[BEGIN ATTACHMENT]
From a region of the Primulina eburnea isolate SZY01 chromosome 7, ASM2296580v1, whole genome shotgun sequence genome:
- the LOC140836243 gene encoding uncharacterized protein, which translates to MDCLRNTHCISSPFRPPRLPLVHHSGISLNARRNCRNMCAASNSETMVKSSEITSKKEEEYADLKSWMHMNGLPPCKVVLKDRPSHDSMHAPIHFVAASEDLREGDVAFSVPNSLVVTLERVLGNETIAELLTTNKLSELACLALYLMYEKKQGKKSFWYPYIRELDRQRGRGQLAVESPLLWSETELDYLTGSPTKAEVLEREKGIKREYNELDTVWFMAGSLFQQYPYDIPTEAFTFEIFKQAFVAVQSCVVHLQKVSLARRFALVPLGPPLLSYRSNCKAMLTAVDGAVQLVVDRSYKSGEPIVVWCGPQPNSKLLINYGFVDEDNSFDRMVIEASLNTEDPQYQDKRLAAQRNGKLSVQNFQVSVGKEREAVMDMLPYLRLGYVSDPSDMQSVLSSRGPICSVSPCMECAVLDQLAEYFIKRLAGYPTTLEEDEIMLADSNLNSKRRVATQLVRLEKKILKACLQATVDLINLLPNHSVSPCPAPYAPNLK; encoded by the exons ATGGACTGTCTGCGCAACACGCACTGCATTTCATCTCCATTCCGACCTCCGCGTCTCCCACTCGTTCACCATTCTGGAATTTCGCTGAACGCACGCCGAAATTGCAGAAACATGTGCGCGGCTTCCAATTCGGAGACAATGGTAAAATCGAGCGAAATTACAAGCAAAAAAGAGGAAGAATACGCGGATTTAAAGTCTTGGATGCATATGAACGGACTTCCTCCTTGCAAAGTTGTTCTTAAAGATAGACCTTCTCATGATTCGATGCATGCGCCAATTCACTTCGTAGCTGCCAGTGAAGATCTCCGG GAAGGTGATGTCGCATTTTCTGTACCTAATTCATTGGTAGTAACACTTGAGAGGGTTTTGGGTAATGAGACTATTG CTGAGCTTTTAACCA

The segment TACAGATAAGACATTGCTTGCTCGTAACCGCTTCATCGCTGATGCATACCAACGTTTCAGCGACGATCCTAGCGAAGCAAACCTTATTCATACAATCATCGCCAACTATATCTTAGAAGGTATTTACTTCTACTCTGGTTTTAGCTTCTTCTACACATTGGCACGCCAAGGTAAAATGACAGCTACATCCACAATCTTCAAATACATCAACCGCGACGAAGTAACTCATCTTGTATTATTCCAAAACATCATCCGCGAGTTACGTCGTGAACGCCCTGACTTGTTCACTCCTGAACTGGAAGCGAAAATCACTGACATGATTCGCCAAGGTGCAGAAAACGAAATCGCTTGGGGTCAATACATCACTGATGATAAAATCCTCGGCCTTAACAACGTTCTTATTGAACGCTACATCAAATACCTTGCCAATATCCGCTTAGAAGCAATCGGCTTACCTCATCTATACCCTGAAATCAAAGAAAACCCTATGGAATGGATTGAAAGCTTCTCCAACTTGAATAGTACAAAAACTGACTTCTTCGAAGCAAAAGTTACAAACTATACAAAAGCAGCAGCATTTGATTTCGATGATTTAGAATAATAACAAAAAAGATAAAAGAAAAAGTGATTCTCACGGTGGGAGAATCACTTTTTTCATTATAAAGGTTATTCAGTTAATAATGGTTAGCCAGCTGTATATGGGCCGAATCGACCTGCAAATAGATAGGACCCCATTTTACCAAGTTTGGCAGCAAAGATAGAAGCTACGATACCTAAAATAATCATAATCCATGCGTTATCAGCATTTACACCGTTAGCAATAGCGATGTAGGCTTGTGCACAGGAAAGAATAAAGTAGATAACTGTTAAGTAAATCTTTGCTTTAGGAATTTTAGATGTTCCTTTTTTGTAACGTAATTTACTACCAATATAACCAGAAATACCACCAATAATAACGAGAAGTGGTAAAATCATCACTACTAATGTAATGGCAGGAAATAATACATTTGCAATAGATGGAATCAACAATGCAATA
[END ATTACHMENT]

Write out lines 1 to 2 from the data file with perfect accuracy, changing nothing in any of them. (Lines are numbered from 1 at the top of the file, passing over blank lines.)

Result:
From a region of the Primulina eburnea isolate SZY01 chromosome 7, ASM2296580v1, whole genome shotgun sequence genome:
- the LOC140836243 gene encoding uncharacterized protein, which translates to MDCLRNTHCISSPFRPPRLPLVHHSGISLNARRNCRNMCAASNSETMVKSSEITSKKEEEYADLKSWMHMNGLPPCKVVLKDRPSHDSMHAPIHFVAASEDLREGDVAFSVPNSLVVTLERVLGNETIAELLTTNKLSELACLALYLMYEKKQGKKSFWYPYIRELDRQRGRGQLAVESPLLWSETELDYLTGSPTKAEVLEREKGIKREYNELDTVWFMAGSLFQQYPYDIPTEAFTFEIFKQAFVAVQSCVVHLQKVSLARRFALVPLGPPLLSYRSNCKAMLTAVDGAVQLVVDRSYKSGEPIVVWCGPQPNSKLLINYGFVDEDNSFDRMVIEASLNTEDPQYQDKRLAAQRNGKLSVQNFQVSVGKEREAVMDMLPYLRLGYVSDPSDMQSVLSSRGPICSVSPCMECAVLDQLAEYFIKRLAGYPTTLEEDEIMLADSNLNSKRRVATQLVRLEKKILKACLQATVDLINLLPNHSVSPCPAPYAPNLK; encoded by the exons ATGGACTGTCTGCGCAACACGCACTGCATTTCATCTCCATTCCGACCTCCGCGTCTCCCACTCGTTCACCATTCTGGAATTTCGCTGAACGCACGCCGAAATTGCAGAAACATGTGCGCGGCTTCCAATTCGGAGACAATGGTAAAATCGAGCGAAATTACAAGCAAAAAAGAGGAAGAATACGCGGATTTAAAGTCTTGGATGCATATGAACGGACTTCCTCCTTGCAAAGTTGTTCTTAAAGATAGACCTTCTCATGATTCGATGCATGCGCCAATTCACTTCGTAGCTGCCAGTGAAGATCTCCGG GAAGGTGATGTCGCATTTTCTGTACCTAATTCATTGGTAGTAACACTTGAGAGGGTTTTGGGTAATGAGACTATTG CTGAGCTTTTAACCA